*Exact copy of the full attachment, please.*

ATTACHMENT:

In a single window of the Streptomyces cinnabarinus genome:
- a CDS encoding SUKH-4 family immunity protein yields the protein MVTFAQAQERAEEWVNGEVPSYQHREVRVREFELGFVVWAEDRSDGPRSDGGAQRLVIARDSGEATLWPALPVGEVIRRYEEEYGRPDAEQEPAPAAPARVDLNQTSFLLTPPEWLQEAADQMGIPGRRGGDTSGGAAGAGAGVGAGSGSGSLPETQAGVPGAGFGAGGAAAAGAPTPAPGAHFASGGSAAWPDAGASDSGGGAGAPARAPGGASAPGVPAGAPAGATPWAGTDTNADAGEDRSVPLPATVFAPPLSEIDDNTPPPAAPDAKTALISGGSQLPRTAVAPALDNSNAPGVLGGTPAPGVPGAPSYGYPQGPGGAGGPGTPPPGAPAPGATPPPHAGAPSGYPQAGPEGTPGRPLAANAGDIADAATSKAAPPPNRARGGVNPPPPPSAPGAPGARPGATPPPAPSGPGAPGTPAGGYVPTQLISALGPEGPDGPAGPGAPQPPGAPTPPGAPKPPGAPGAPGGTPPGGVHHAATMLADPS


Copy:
In a single window of the Streptomyces cinnabarinus genome:
- a CDS encoding SUKH-4 family immunity protein yields the protein MVTFAQAQERAEEWVNGEVPSYQHREVRVREFELGFVVWAEDRSDGPRSDGGAQRLVIARDSGEATLWPALPVGEVIRRYEEEYGRPDAEQEPAPAAPARVDLNQTSFLLTPPEWLQEAADQMGIPGRRGGDTSGGAAGAGAGVGAGSGSGSLPETQAGVPGAGFGAGGAAAAGAPTPAPGAHFASGGSAAWPDAGASDSGGGAGAPARAPGGASAPGVPAGAPAGATPWAGTDTNADAGEDRSVPLPATVFAPPLSEIDDNTPPPAAPDAKTALISGGSQLPRTAVAPALDNSNAPGVLGGTPAPGVPGAPSYGYPQGPGGAGGPGTPPPGAPAPGATPPPHAGAPSGYPQAGPEGTPGRPLAANAGDIADAATSKAAPPPNRARGGVNPPPPPSAPGAPGARPGATPPPAPSGPGAPGTPAGGYVPTQLISALGPEGPDGPAGPGAPQPPGAPTPPGAPKPPGAPGAPGGTPPGGVHHAATMLADPS